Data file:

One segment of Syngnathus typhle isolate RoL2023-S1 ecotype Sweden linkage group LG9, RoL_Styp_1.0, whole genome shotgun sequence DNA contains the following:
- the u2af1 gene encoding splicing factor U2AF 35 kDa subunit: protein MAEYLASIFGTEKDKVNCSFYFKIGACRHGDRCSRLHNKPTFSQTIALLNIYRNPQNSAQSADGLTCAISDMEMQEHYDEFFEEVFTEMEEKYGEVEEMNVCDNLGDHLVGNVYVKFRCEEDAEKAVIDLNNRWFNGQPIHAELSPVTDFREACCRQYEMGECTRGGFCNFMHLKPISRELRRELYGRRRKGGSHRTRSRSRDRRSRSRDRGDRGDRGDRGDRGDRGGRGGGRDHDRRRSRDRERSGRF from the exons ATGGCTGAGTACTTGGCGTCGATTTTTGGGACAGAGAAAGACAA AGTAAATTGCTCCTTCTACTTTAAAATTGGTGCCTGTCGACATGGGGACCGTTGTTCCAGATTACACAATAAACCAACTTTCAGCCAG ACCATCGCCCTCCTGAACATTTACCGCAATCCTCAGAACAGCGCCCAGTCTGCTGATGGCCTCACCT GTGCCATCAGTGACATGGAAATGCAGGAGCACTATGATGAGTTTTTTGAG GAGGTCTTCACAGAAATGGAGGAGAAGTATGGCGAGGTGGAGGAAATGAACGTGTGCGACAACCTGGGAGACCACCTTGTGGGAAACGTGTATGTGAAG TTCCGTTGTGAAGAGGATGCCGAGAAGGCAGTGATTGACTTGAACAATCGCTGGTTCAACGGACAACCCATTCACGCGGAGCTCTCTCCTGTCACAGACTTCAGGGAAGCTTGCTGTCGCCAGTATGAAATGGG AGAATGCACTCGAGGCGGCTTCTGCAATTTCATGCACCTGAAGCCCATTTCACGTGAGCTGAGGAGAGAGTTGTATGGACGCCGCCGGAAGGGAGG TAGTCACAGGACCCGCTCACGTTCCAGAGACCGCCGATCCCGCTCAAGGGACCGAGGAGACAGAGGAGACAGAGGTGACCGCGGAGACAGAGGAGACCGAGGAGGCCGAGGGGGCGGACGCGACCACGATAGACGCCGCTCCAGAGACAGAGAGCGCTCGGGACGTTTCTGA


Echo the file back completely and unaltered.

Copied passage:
One segment of Syngnathus typhle isolate RoL2023-S1 ecotype Sweden linkage group LG9, RoL_Styp_1.0, whole genome shotgun sequence DNA contains the following:
- the u2af1 gene encoding splicing factor U2AF 35 kDa subunit: protein MAEYLASIFGTEKDKVNCSFYFKIGACRHGDRCSRLHNKPTFSQTIALLNIYRNPQNSAQSADGLTCAISDMEMQEHYDEFFEEVFTEMEEKYGEVEEMNVCDNLGDHLVGNVYVKFRCEEDAEKAVIDLNNRWFNGQPIHAELSPVTDFREACCRQYEMGECTRGGFCNFMHLKPISRELRRELYGRRRKGGSHRTRSRSRDRRSRSRDRGDRGDRGDRGDRGDRGGRGGGRDHDRRRSRDRERSGRF from the exons ATGGCTGAGTACTTGGCGTCGATTTTTGGGACAGAGAAAGACAA AGTAAATTGCTCCTTCTACTTTAAAATTGGTGCCTGTCGACATGGGGACCGTTGTTCCAGATTACACAATAAACCAACTTTCAGCCAG ACCATCGCCCTCCTGAACATTTACCGCAATCCTCAGAACAGCGCCCAGTCTGCTGATGGCCTCACCT GTGCCATCAGTGACATGGAAATGCAGGAGCACTATGATGAGTTTTTTGAG GAGGTCTTCACAGAAATGGAGGAGAAGTATGGCGAGGTGGAGGAAATGAACGTGTGCGACAACCTGGGAGACCACCTTGTGGGAAACGTGTATGTGAAG TTCCGTTGTGAAGAGGATGCCGAGAAGGCAGTGATTGACTTGAACAATCGCTGGTTCAACGGACAACCCATTCACGCGGAGCTCTCTCCTGTCACAGACTTCAGGGAAGCTTGCTGTCGCCAGTATGAAATGGG AGAATGCACTCGAGGCGGCTTCTGCAATTTCATGCACCTGAAGCCCATTTCACGTGAGCTGAGGAGAGAGTTGTATGGACGCCGCCGGAAGGGAGG TAGTCACAGGACCCGCTCACGTTCCAGAGACCGCCGATCCCGCTCAAGGGACCGAGGAGACAGAGGAGACAGAGGTGACCGCGGAGACAGAGGAGACCGAGGAGGCCGAGGGGGCGGACGCGACCACGATAGACGCCGCTCCAGAGACAGAGAGCGCTCGGGACGTTTCTGA